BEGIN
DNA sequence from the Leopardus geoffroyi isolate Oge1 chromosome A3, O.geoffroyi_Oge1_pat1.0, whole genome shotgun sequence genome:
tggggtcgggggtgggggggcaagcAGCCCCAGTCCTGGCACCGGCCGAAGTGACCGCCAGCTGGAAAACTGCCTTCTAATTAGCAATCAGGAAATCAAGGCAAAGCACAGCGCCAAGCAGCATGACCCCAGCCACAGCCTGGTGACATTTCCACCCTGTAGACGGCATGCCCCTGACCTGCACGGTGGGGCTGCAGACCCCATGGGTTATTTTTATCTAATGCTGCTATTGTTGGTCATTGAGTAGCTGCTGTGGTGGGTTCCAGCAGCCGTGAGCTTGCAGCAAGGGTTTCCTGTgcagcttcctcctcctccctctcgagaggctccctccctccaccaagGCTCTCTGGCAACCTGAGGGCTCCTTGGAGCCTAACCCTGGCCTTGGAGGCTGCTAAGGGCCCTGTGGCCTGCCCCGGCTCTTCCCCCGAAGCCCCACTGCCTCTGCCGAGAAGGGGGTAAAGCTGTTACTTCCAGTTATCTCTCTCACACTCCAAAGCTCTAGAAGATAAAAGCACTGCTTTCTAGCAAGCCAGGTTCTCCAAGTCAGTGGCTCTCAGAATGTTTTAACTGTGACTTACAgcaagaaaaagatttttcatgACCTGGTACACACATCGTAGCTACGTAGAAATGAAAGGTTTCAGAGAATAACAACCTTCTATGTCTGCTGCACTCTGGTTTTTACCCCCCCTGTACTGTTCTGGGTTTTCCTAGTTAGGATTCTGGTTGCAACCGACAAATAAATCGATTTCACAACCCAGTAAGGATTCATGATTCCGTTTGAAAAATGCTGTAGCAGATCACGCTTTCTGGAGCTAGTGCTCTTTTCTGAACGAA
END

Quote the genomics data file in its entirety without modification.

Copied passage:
DNA sequence from the Leopardus geoffroyi isolate Oge1 chromosome A3, O.geoffroyi_Oge1_pat1.0, whole genome shotgun sequence genome:
tggggtcgggggtgggggggcaagcAGCCCCAGTCCTGGCACCGGCCGAAGTGACCGCCAGCTGGAAAACTGCCTTCTAATTAGCAATCAGGAAATCAAGGCAAAGCACAGCGCCAAGCAGCATGACCCCAGCCACAGCCTGGTGACATTTCCACCCTGTAGACGGCATGCCCCTGACCTGCACGGTGGGGCTGCAGACCCCATGGGTTATTTTTATCTAATGCTGCTATTGTTGGTCATTGAGTAGCTGCTGTGGTGGGTTCCAGCAGCCGTGAGCTTGCAGCAAGGGTTTCCTGTgcagcttcctcctcctccctctcgagaggctccctccctccaccaagGCTCTCTGGCAACCTGAGGGCTCCTTGGAGCCTAACCCTGGCCTTGGAGGCTGCTAAGGGCCCTGTGGCCTGCCCCGGCTCTTCCCCCGAAGCCCCACTGCCTCTGCCGAGAAGGGGGTAAAGCTGTTACTTCCAGTTATCTCTCTCACACTCCAAAGCTCTAGAAGATAAAAGCACTGCTTTCTAGCAAGCCAGGTTCTCCAAGTCAGTGGCTCTCAGAATGTTTTAACTGTGACTTACAgcaagaaaaagatttttcatgACCTGGTACACACATCGTAGCTACGTAGAAATGAAAGGTTTCAGAGAATAACAACCTTCTATGTCTGCTGCACTCTGGTTTTTACCCCCCCTGTACTGTTCTGGGTTTTCCTAGTTAGGATTCTGGTTGCAACCGACAAATAAATCGATTTCACAACCCAGTAAGGATTCATGATTCCGTTTGAAAAATGCTGTAGCAGATCACGCTTTCTGGAGCTAGTGCTCTTTTCTGAACGAA